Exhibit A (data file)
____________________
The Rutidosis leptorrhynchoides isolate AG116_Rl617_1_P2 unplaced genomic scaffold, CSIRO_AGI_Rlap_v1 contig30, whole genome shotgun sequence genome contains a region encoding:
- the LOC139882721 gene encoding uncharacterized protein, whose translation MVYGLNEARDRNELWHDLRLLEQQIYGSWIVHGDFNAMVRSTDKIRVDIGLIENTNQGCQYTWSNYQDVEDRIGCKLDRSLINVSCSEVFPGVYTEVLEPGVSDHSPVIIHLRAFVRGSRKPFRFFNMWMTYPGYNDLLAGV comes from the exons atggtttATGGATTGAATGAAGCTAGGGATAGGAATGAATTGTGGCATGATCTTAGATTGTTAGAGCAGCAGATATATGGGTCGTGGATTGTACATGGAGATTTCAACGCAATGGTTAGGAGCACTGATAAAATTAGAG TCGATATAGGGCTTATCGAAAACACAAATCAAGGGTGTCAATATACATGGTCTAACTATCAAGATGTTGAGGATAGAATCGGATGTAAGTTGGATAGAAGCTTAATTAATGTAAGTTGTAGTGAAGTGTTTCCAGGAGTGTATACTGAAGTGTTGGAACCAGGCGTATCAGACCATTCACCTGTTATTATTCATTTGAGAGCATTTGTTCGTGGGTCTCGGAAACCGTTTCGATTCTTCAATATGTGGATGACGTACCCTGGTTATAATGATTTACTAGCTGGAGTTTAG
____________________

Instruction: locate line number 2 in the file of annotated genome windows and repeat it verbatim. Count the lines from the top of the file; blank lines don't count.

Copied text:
- the LOC139882721 gene encoding uncharacterized protein, whose translation MVYGLNEARDRNELWHDLRLLEQQIYGSWIVHGDFNAMVRSTDKIRVDIGLIENTNQGCQYTWSNYQDVEDRIGCKLDRSLINVSCSEVFPGVYTEVLEPGVSDHSPVIIHLRAFVRGSRKPFRFFNMWMTYPGYNDLLAGV comes from the exons atggtttATGGATTGAATGAAGCTAGGGATAGGAATGAATTGTGGCATGATCTTAGATTGTTAGAGCAGCAGATATATGGGTCGTGGATTGTACATGGAGATTTCAACGCAATGGTTAGGAGCACTGATAAAATTAGAG TCGATATAGGGCTTATCGAAAACACAAATCAAGGGTGTCAATATACATGGTCTAACTATCAAGATGTTGAGGATAGAATCGGATGTAAGTTGGATAGAAGCTTAATTAATGTAAGTTGTAGTGAAGTGTTTCCAGGAGTGTATACTGAAGTGTTGGAACCAGGCGTATCAGACCATTCACCTGTTATTATTCATTTGAGAGCATTTGTTCGTGGGTCTCGGAAACCGTTTCGATTCTTCAATATGTGGATGACGTACCCTGGTTATAATGATTTACTAGCTGGAGTTTAG